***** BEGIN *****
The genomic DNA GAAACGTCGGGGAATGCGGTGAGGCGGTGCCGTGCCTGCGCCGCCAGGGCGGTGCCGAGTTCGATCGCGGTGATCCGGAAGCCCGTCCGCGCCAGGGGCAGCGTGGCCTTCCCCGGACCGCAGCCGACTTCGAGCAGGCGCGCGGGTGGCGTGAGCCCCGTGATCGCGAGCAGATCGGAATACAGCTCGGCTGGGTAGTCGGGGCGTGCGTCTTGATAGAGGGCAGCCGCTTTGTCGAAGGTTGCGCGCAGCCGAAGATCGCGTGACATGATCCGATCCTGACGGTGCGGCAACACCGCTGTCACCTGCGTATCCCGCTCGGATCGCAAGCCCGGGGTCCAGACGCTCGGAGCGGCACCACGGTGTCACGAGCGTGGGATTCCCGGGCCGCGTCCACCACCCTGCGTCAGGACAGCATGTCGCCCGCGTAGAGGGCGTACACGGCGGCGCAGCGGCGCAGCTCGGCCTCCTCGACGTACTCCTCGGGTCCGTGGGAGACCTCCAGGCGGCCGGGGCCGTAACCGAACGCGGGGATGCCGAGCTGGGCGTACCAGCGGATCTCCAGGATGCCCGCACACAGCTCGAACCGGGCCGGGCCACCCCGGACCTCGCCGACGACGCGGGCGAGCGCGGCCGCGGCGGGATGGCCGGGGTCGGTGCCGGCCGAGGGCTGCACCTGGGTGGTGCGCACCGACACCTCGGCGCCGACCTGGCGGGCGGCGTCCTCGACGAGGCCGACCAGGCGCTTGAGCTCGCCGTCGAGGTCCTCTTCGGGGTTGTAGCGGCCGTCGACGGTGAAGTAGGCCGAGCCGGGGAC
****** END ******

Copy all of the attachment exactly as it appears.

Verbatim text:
The genomic DNA GAAACGTCGGGGAATGCGGTGAGGCGGTGCCGTGCCTGCGCCGCCAGGGCGGTGCCGAGTTCGATCGCGGTGATCCGGAAGCCCGTCCGCGCCAGGGGCAGCGTGGCCTTCCCCGGACCGCAGCCGACTTCGAGCAGGCGCGCGGGTGGCGTGAGCCCCGTGATCGCGAGCAGATCGGAATACAGCTCGGCTGGGTAGTCGGGGCGTGCGTCTTGATAGAGGGCAGCCGCTTTGTCGAAGGTTGCGCGCAGCCGAAGATCGCGTGACATGATCCGATCCTGACGGTGCGGCAACACCGCTGTCACCTGCGTATCCCGCTCGGATCGCAAGCCCGGGGTCCAGACGCTCGGAGCGGCACCACGGTGTCACGAGCGTGGGATTCCCGGGCCGCGTCCACCACCCTGCGTCAGGACAGCATGTCGCCCGCGTAGAGGGCGTACACGGCGGCGCAGCGGCGCAGCTCGGCCTCCTCGACGTACTCCTCGGGTCCGTGGGAGACCTCCAGGCGGCCGGGGCCGTAACCGAACGCGGGGATGCCGAGCTGGGCGTACCAGCGGATCTCCAGGATGCCCGCACACAGCTCGAACCGGGCCGGGCCACCCCGGACCTCGCCGACGACGCGGGCGAGCGCGGCCGCGGCGGGATGGCCGGGGTCGGTGCCGGCCGAGGGCTGCACCTGGGTGGTGCGCACCGACACCTCGGCGCCGACCTGGCGGGCGGCGTCCTCGACGAGGCCGACCAGGCGCTTGAGCTCGCCGTCGAGGTCCTCTTCGGGGTTGTAGCGGCCGTCGACGGTGAAGTAGGCCGAGCCGGGGAC